Cincinnati Chili

That Chili-Crazed City in Ohio

Outside of the state of Texas, Cincinnati, Ohio, is the most chili-crazed city in the United States. Cincinnati prides itself on being a true chili capital, with more than 180 chili parlors. Cincinnati-style chili is quite different from its more familiar Texas cousin, and it has developed a cult-like popularity. What makes it different is the way the meat is cooked. The chili has a thinner consistency and is prepared with an unusual blend of spices that includes cinnamon, chocolate or cocoa, allspice, and Worcestershire. This is truly the unofficial grub of Cincinnati.

The people of Cincinnati enjoy their chili spooned over freshly made pasta and topped with a combination of chopped onions, shredded Cheddar cheese, refried beans or kidney beans, and crushed oyster crackers. If you choose “the works,” you are eating what they call Five-Way Chili. Make sure to pile on the toppings – that’s what sets it apart from any other chili dish. To test a restaurant for authenticity, ask for a Four-Way. If the server asks you whether you want beans or onions, you know this is fake Cincinnati chili, since Four-Way always comes with onions.

Macedonian immigrant Tom Kiradjieff created Cincinnati chili in 1922. With his brother, John, Kiradjieff opened a small Greek restaurant called The Empress. The restaurant did poorly however, until Kiradjieff started offering a chili made with Middle Eastern spices, which could be served in a variety of ways. He called it his “spaghetti chili.” Kiradjieff’s “five way” was a concoction of a mound of spaghetti toped with chili, chopped onion, kidney beans, and shredded yellow cheese, served with oyster crackers and a side order of hot dogs topped with more shredded cheese.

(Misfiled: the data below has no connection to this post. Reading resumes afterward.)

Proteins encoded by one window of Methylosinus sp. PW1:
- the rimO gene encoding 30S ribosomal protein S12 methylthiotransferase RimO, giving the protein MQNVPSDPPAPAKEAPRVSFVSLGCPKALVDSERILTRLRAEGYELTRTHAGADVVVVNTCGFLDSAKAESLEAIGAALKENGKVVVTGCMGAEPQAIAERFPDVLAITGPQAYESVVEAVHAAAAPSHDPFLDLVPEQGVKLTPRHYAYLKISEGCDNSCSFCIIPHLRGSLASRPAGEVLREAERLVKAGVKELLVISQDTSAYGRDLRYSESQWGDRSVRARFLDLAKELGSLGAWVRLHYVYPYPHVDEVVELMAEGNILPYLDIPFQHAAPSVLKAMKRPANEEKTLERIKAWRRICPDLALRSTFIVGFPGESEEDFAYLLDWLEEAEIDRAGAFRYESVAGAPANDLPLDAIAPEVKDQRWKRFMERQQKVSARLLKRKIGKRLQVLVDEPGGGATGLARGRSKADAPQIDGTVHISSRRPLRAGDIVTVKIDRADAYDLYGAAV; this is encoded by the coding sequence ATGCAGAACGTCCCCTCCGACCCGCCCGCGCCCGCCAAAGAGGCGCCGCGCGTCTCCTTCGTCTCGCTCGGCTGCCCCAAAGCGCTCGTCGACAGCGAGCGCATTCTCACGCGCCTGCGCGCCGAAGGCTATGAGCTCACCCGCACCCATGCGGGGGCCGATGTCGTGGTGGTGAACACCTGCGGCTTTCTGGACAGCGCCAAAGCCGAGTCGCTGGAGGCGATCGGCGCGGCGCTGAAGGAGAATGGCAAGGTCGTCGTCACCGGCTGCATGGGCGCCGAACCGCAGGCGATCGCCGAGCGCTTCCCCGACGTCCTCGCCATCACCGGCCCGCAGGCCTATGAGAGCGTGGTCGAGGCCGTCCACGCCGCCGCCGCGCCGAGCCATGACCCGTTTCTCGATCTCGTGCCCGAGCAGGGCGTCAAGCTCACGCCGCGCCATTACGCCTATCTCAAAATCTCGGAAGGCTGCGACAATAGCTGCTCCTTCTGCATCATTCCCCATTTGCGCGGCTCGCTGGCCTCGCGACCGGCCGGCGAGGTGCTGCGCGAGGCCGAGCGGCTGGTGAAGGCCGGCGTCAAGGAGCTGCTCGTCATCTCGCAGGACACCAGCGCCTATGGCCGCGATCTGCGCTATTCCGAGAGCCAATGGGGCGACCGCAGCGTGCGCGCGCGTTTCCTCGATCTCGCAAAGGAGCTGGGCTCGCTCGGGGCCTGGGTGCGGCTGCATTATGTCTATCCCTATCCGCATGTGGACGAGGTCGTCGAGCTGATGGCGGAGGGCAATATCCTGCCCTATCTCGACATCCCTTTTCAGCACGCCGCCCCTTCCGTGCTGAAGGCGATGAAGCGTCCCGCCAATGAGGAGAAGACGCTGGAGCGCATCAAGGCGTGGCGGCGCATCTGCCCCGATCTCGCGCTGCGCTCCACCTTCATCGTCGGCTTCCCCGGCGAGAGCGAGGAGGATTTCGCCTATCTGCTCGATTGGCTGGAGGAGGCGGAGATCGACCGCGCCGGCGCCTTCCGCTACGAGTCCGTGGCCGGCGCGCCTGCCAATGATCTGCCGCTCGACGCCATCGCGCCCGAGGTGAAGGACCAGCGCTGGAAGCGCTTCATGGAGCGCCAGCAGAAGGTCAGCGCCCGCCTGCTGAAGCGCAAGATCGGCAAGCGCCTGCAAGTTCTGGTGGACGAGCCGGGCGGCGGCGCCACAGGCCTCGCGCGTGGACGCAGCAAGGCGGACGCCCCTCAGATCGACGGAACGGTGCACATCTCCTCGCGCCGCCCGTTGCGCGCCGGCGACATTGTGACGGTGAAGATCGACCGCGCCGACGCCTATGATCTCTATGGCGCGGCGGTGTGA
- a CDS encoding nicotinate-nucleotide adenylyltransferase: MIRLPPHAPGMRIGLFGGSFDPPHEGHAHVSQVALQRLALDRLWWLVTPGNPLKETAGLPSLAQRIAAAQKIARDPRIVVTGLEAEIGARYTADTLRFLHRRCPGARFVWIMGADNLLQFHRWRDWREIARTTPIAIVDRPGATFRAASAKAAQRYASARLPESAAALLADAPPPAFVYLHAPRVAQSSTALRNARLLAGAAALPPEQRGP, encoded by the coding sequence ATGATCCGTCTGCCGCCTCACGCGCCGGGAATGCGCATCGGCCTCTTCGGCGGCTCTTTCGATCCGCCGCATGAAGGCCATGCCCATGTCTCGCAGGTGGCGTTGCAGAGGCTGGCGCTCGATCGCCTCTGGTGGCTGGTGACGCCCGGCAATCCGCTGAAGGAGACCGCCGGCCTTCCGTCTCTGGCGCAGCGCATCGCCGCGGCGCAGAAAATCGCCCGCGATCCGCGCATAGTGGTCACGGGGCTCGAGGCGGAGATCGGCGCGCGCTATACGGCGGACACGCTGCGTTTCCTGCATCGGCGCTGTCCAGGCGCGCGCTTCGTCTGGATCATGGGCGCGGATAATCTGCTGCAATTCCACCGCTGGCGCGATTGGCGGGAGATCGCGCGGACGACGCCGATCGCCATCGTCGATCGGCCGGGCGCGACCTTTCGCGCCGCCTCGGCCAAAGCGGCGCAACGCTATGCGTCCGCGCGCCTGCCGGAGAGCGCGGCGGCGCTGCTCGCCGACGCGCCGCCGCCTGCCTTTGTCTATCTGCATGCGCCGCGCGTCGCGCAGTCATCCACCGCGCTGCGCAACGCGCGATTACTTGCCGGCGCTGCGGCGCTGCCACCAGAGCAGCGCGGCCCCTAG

The “secret” of making Cincinnati Chili. One very important thing is – never brown the ground beef and don’t put onion in the mix. The onions are saved to put on top. The ground beef is mixed with the ingredients plus water and boiled for several hours. Also use tomato paste instead of tomato sauce.

Another secret for making your Cincinnati Chili even more authentic is to put the ground beef in a food processor and get it very finely chopped before boiling. When finished the chili should be a bit watery, this is where the Oyster Crackers come in.

Secret number three – I was born in Ohio, though not in Cincinnati, in Cleveland – close enough!

Cincinnati Chili

Serves 6 – 8

1 qt cold water
2 lbs ground beef
2 cups crushed tomato
2 yellow onions, diced
4 garlic cloves, minced
1 Tbs Worcestershire sauce
1 Tbs unsweetened cocoa
¼ cup chili powder
1 tsp cayenne
1 tsp ground cumin
2 tbsp cider vinegar
1 whole bay leaf
¼ tsp ground cloves
1 tsp cinnamon
1½  tsp salt
cooked spaghetti to serve chili over

Add beef and water to a 4-quart pot. Bring to a simmer while stirring until the ground beef is in very small pieces. Simmer for 30 minutes and add all the rest of the ingredients.

Simmer on low, uncovered, for 3 hours. Add water as needed if the chili becomes to thick.

Refrigerate the chili overnight, and the next day remove the layer of fat from top before reheating and serving.

Oyster Crackers
Shredded Cheddar Cheese
Chopped Onion
Kidney Beans (16 oz) can

Cincinnati chili lovers order their chili by number. One, Two, Three, Four, or Five Way. Let your guest create their own final product.

One-way: Just the chili
Two-Way Chili: Chili served on spaghetti
Three-Way Chili: Additionally topped with shredded Cheddar cheese
Four-Way Chili: Additionally topped with chopped onions
Five-Way Chili: Additionally topped with kidney beans
All “ways” are served with oyster crackers.


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